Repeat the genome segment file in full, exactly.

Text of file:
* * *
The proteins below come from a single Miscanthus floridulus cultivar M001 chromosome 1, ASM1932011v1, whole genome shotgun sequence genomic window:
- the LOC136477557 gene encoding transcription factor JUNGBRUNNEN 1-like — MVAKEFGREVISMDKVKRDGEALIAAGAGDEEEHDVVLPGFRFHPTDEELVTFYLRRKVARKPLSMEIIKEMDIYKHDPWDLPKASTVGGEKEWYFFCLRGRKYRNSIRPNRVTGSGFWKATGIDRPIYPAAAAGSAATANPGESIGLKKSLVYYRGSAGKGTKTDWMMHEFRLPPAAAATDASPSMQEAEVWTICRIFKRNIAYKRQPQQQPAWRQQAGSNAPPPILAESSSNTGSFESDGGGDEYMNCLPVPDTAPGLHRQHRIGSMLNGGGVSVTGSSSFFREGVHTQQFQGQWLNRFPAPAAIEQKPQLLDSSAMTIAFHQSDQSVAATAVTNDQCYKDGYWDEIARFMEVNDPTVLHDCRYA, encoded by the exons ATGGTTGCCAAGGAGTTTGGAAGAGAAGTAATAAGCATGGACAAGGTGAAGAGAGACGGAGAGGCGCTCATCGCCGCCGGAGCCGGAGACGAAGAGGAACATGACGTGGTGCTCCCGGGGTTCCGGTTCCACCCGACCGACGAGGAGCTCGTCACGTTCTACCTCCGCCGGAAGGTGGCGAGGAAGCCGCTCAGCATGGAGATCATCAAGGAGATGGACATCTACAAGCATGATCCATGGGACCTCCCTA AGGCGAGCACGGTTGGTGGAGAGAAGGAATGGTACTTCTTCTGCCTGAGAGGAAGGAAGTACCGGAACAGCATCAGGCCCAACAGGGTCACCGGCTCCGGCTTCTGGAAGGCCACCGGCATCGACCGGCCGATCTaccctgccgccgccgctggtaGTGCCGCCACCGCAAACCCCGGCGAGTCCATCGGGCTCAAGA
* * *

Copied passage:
The proteins below come from a single Miscanthus floridulus cultivar M001 chromosome 1, ASM1932011v1, whole genome shotgun sequence genomic window:
- the LOC136477557 gene encoding transcription factor JUNGBRUNNEN 1-like — MVAKEFGREVISMDKVKRDGEALIAAGAGDEEEHDVVLPGFRFHPTDEELVTFYLRRKVARKPLSMEIIKEMDIYKHDPWDLPKASTVGGEKEWYFFCLRGRKYRNSIRPNRVTGSGFWKATGIDRPIYPAAAAGSAATANPGESIGLKKSLVYYRGSAGKGTKTDWMMHEFRLPPAAAATDASPSMQEAEVWTICRIFKRNIAYKRQPQQQPAWRQQAGSNAPPPILAESSSNTGSFESDGGGDEYMNCLPVPDTAPGLHRQHRIGSMLNGGGVSVTGSSSFFREGVHTQQFQGQWLNRFPAPAAIEQKPQLLDSSAMTIAFHQSDQSVAATAVTNDQCYKDGYWDEIARFMEVNDPTVLHDCRYA, encoded by the exons ATGGTTGCCAAGGAGTTTGGAAGAGAAGTAATAAGCATGGACAAGGTGAAGAGAGACGGAGAGGCGCTCATCGCCGCCGGAGCCGGAGACGAAGAGGAACATGACGTGGTGCTCCCGGGGTTCCGGTTCCACCCGACCGACGAGGAGCTCGTCACGTTCTACCTCCGCCGGAAGGTGGCGAGGAAGCCGCTCAGCATGGAGATCATCAAGGAGATGGACATCTACAAGCATGATCCATGGGACCTCCCTA AGGCGAGCACGGTTGGTGGAGAGAAGGAATGGTACTTCTTCTGCCTGAGAGGAAGGAAGTACCGGAACAGCATCAGGCCCAACAGGGTCACCGGCTCCGGCTTCTGGAAGGCCACCGGCATCGACCGGCCGATCTaccctgccgccgccgctggtaGTGCCGCCACCGCAAACCCCGGCGAGTCCATCGGGCTCAAGA